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Starz Canuck studio puts US$11.3 million in financing in place

Fresh from receiving a US$21.7 million cash infusion from the government of Canadian province Ontario, Starz Animation Toronto has secured a US$11.3-million deal with the Royal Bank of Canada to interim finance local tax breaks on behalf of Hollywood clients.
November 24, 2009

Fresh from receiving a US$21.7 million cash infusion from the government of Canadian province Ontario, Starz Animation Toronto has secured a US$11.3-million deal with the Royal Bank of Canada to interim finance local tax breaks on behalf of Hollywood clients.

The five-year deal will enable the Toronto studio to pass savings onto studios and indie producers that sub-contract their computer animation to Starz Animation, which opened in 2007 and has since completed five animated features, including this year’s 9 for Focus Features and Tim Burton.

‘In an environment where the ability to gain access to credit has been constricted, we’re able to reduce [Hollywood's] cash requirements,’ said Jeff Young, VP of finance and business development at Starz.

The loonie may be surging in value compared to the US dollar, but Starz Animation studio head David Steinberg said producers can still secure up to 45% in immediate production cost saving on a typical US$18.9-million animated feature by tapping the federal and Ontario film tax credit and the province’s digital animation tax credit — and banking the refunds with the RBC.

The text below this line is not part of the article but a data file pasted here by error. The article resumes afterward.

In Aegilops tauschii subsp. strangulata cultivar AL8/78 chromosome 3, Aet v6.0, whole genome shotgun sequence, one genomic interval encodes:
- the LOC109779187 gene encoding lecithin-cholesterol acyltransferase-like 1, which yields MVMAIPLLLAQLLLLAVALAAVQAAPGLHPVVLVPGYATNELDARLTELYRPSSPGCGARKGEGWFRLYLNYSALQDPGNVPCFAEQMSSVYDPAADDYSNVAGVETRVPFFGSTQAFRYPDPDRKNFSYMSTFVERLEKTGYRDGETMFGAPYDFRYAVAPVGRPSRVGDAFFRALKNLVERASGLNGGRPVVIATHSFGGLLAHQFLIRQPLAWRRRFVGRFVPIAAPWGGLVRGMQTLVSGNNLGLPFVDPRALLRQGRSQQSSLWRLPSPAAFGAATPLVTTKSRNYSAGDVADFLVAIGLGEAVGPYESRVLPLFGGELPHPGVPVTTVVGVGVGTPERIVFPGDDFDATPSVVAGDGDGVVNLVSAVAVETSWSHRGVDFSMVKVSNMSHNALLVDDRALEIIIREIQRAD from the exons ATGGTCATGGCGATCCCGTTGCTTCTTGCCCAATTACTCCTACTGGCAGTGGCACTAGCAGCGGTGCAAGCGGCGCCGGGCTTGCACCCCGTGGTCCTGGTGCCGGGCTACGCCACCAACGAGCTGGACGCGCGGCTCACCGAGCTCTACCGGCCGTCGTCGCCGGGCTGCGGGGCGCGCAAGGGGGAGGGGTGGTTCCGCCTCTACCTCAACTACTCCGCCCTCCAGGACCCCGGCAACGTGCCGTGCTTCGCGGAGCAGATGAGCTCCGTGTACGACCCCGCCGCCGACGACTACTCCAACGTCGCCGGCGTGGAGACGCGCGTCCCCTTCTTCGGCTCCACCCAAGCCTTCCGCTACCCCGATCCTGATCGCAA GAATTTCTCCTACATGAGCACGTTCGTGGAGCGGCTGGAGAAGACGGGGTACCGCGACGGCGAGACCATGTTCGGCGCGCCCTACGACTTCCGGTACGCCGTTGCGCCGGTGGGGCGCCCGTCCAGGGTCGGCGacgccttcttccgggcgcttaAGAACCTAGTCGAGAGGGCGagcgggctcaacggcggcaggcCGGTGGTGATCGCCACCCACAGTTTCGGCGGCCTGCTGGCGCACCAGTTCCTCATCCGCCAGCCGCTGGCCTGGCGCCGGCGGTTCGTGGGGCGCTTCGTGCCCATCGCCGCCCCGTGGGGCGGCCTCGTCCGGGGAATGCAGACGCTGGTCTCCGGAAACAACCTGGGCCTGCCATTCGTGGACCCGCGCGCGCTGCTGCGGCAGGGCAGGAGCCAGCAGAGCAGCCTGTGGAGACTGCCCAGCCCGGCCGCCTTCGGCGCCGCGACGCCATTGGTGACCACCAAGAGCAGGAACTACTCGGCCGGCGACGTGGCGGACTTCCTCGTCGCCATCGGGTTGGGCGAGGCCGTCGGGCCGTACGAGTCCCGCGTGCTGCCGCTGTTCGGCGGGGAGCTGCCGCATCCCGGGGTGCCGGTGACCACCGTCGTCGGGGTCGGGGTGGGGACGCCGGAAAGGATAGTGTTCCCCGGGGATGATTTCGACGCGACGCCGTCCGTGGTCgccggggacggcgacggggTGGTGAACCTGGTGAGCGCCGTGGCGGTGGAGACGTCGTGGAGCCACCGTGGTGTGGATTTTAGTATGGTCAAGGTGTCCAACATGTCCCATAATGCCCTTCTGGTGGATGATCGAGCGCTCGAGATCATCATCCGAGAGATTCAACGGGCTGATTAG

The Toronto studio, now employing around 300 CGI artists, is currently at work on Gnomeo & Juliet, an animated feature for Miramax Films and Elton John’s Rocket Pictures, and the CBS Christmas special Yes Virginia, set to air Dec. 11.

On the proprietary side, Starz has acquired the original screenplay Q from Toy Story writers Alec Sokolow and Joel Cohen, who will produce the animated feature about marionettes in New York’s Central Park who escape from their theater to embark on a fantastical adventure.

Steinberg explained the studio has an incentive to keep work flowing through the Toronto studio. The recent deal with the Ontario government to retain local high tech jobs in the province pays Starz Animation fees based on how many employees it has at work in front of its computers over the next five years.

‘It’s an investment strategy that incentive-izes us to bring the jobs here,’ Steinberg said.

The studio head added Starz is in talks with potential new investors or partners on future film and TV co-productions.

‘The RBC deal is a sign of confidence of investment in this studio,’ Steinberg said.

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